Marek Weiss is a theatre and opera director, born in Chorzów on 23rd March, 1949.
Theatre and opera director, born in Chorzów on 23rd March, 1949.
Weiss graduated from the Polish Studies Faculty of Warsaw University (1974) and the Theatre Directing Faculty of the Theatre Academy in Warsaw (1980). During his studies (under the name Marek Grzesiński), he had already began working with the National Theatre as assistant director. He debuted at the same theatre in 1978 with his staging of Shakespeare's Troilus and Cressida.
Even before receiving his degree, he was appointed the director of the newly-created Music Theatre in Słupsk, which he ran from 1979 to 1981. In that institution, he staged Mąż i Żona (Husband and Wife) by Aleksander Fredro, and the opera The Maid Mistress by Pergolesi. He received a scholarship from the British Institute which allowed him to pursue Shakespearean studies in England, resulting in several productions of Shakespeare plays, such as Hamlet (1981), awarded at the festival in Toruń. In the same year, together with Janusz Wiśniewski, he staged Manekiny (The Mannequins) by Zbigniew Rudzinski at the Wrocław Opera, which a few months later was performed at the Grand Theatre in Warsaw. The international success of the play, which was performed until the 90s on numerous European stages, made Marek Grzesiński devoted to opera.
From 1982 to 88, he was the head director of The Grand Theatre in Warsaw and the first artist who unwaveringly kept refreshing the style of staging Polish operas. During this period, he produced performances such as Alban Berg’s Wozzeck (1984), Giacomo Puccini’s Turandot (1984), Ludwig von Beethoven’s Fidelio, Giuseppe Verdi’s Macbeth (1985) and Aida (1986), Rainer Kunad’s The Master and Margarita (1986, also as a TV production for German channel ZDF), Jonanna Bruzdowicz Bramy Raju (Gates of Paradise), Peter Ilyich Tchaikovsky’s The Queen of Spades (1988). In his stagings, while not renouncing historical costumes, he strived to search out the timeless contents and even ideas that were especially valid to the audience of the time. Therefore, the productions of Turandot and Fidelio, which refer to the power of authority enforcing obedience on its subjects, inscribed themselves ideally into the social mood of the first half of the 80s in Poland.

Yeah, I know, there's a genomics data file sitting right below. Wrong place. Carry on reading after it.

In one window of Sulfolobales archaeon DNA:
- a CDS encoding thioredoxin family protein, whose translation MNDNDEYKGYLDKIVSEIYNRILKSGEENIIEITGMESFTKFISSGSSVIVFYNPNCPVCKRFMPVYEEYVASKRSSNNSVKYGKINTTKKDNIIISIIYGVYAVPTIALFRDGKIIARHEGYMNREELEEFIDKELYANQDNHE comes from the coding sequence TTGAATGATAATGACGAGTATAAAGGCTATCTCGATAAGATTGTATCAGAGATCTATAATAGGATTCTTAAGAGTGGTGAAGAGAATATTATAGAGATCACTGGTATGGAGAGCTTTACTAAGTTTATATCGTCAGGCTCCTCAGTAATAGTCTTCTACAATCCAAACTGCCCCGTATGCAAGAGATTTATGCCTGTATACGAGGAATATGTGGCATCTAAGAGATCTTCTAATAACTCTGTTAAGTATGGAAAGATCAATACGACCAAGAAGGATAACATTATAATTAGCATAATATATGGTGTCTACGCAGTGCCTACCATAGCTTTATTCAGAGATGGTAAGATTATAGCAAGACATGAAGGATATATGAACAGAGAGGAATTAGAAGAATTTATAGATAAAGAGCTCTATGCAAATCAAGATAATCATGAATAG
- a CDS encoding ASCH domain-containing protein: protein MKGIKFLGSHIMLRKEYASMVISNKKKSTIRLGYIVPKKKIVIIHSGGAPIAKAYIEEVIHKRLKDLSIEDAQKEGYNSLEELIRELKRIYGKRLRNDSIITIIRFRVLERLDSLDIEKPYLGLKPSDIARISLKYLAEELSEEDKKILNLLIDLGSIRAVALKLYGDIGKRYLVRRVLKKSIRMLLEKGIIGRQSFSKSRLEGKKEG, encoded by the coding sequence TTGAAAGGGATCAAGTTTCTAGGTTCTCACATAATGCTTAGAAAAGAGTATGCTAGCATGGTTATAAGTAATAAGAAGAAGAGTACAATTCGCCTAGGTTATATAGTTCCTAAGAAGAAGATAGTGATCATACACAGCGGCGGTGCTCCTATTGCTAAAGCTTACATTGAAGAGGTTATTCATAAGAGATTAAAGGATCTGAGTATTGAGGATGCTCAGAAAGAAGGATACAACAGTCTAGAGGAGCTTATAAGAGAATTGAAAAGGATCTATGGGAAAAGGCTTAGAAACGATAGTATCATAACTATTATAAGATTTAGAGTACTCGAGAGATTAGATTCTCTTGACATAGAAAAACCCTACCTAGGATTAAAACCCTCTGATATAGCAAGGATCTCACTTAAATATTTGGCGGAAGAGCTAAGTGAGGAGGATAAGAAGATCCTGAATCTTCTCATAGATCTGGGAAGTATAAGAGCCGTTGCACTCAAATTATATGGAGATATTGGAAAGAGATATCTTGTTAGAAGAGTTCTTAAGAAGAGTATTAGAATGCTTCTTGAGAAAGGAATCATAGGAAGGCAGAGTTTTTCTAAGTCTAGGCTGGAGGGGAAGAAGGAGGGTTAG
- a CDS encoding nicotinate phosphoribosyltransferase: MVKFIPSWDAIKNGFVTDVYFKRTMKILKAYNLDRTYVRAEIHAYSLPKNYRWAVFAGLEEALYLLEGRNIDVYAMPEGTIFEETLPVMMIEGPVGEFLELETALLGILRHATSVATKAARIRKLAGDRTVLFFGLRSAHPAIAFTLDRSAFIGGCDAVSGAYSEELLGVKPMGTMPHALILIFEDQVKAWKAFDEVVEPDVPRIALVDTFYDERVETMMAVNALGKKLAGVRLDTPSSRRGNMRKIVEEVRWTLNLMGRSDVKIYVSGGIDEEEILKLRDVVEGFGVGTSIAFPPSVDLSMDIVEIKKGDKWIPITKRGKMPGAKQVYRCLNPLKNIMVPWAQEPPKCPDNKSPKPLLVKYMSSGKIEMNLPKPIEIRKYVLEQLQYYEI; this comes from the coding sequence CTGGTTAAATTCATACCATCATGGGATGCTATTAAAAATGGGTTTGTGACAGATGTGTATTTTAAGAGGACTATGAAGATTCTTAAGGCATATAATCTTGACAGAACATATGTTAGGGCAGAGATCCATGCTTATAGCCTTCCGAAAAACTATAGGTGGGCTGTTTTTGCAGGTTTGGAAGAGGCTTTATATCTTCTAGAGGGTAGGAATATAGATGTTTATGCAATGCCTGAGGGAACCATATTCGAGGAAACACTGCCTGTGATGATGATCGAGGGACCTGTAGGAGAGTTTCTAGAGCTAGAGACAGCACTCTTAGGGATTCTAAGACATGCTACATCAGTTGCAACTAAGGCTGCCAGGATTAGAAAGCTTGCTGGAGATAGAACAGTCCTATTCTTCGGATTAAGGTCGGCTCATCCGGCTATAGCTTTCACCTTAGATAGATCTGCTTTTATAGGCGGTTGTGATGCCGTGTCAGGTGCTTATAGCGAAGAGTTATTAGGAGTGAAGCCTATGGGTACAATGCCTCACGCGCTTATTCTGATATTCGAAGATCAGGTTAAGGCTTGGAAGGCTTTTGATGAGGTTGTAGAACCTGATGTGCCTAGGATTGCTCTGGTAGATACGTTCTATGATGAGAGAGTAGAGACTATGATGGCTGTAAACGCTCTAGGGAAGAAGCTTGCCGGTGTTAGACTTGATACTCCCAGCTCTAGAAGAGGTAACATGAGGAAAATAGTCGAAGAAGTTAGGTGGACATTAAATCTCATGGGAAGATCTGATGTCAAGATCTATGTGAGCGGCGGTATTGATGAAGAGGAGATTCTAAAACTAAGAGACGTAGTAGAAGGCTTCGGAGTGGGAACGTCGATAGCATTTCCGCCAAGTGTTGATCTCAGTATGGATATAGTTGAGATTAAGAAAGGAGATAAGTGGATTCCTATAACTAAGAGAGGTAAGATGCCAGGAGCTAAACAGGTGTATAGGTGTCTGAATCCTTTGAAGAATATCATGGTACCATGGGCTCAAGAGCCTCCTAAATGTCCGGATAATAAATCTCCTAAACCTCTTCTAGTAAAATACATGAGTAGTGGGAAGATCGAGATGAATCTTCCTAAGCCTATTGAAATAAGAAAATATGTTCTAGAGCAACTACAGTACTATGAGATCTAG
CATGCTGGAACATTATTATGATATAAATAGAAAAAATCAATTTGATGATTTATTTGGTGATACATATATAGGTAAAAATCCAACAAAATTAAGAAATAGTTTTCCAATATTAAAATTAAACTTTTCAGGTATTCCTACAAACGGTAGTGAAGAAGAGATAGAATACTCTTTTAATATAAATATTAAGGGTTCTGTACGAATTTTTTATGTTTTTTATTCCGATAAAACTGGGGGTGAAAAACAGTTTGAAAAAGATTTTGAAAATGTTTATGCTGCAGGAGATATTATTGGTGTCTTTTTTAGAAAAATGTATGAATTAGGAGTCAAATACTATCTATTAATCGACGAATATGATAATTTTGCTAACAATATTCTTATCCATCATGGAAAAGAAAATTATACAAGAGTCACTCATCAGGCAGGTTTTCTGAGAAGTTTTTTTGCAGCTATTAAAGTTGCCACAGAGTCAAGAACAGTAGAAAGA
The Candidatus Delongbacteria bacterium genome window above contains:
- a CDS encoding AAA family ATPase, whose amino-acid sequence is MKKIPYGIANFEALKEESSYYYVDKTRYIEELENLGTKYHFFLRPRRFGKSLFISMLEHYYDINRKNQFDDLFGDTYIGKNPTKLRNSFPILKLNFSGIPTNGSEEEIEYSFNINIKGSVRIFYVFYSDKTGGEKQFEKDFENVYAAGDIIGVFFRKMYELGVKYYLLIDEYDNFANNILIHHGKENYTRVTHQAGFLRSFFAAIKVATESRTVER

Weiss also made his first foreign productions during this period: Verdi’s Turandot in Sofia in 1984, Kurt Weill’s Rise and Fall of the City of Mahagonny in Tel Aviv in 1986, and Agnieszka Osiecka’s Apetyt na Czereśnie (Appetite for Cherries) in Tel Aviv in 1988.
He returned to Warsaw's Grand Theatre as its chief director in 1992, and in 1995 he became artistic director of the Grand Theatre in Poznań (where he stayed until 2001). During this period, he realised many productions which were stylistically similar to his earlier stagings. Among the most important were: Nabucco (Warsaw, 1992, Poznań, 1995), and Salome by Richard Strauss (Warsaw, 1993, Poznań, 1998), Penderecki's Paradise Lost (Warsaw, 1993), Charles Gounod’s Faust (Warsaw, 1994), Mikis Theodorakis’s Elektra (Poznań, 1995), Verdi's Il Trovatore (Poznań, 1996), Modest Mussorgsky’s Boris Godunov (Poznań, 1996), Penderecki’s The Devils of Loudun (Poznań, 1998), Marcel Landowski’s Galina (Poznań , 1999; staged also at the EXPO 2000 in Hanover), and Stanisław Moniuszko's Halka (Poznań, 2000).
As Marek Weiss-Grzesiński, he was the director of the North Theatre in Warsaw (formerly the Comedy Theatre) from 1990 to 1991, where he staged Marat Sade by Peter Weiss and his own drama Possession, which is a paraphrasing of the libretto of Krzysztof Penderecki's opera The Devils of Loudun, which he had staged in the Teatr Wielki in Lódź. In the same theatre, he produced a widely discussed performance of Mozart’s Don Giovanni.
At this time, he directed the so-called blockbusters of Nabucco and Aida for a several-thousand-strong audience at Centennial Hall in Wrocław. Moreover, in the National Opera, he once again staged Mozart's Don Giovanni, and Karol Szymanowski’s King Roger in Buffalo and Detroit, as well as Moniuszko's Straszny Dwór (The Haunted Manor) in Buffalo and Verdi's La Traviata and Gaetano Donizetti’s Lucia di Lammermoor in Seoul. Many of his performances were shown in Paris, London, Berlin, Munich, Vienna, Moscow, Brussels, The Hague, Luxembourg, Carcassonne, Athens, Beijing, Tokyo and other cities in Europe and Asia.
Since 2001, he has collaborated with various Polish theatres. In Gdańsk, he staged Puccini’s Madame Butterfly and Gounod's Faust, in Wrocław - Carl Maria von Weber’s Freischütz and Zbigniew Rudziński’s Antigone, as well as Halka in Bytom, and Zygmunt Krauze’s Iwona, Princess of Burgundy in Warsaw.
Since 2006, as Marek Weiss, he has been full-time director of the Warsaw Chamber Opera, where he staged two of his acclaimed performances: Weber’s Freischütz and George Frideric Handel’s Julius Caesar, which was the first successfully modernized staging of a Baroque opera in Poland. In 2008, he was appointed the artistic and head director of the Baltic Opera in Gdańsk, where his premieres of Verdi’s Rigoletto, Mozart's Don Giovanni, and especially Tchaikovsky's Eugene Onegin and Strauss Ariadne on Naxos, indicate that Mark Weiss feels the Zeitgest, and so constantly refreshes his artistic style while staging classical works, taking into account their relevance to today's reality.
Mark Weiss is also the author of the novel Boskie Życie (Divine Life), published in 2008, in which he combined the fictional story of three siblings with personal reflections on the nature of art and the rights that govern it.
Author: Jacek Marczyński, April 2010, transl. GS, 25.08.2014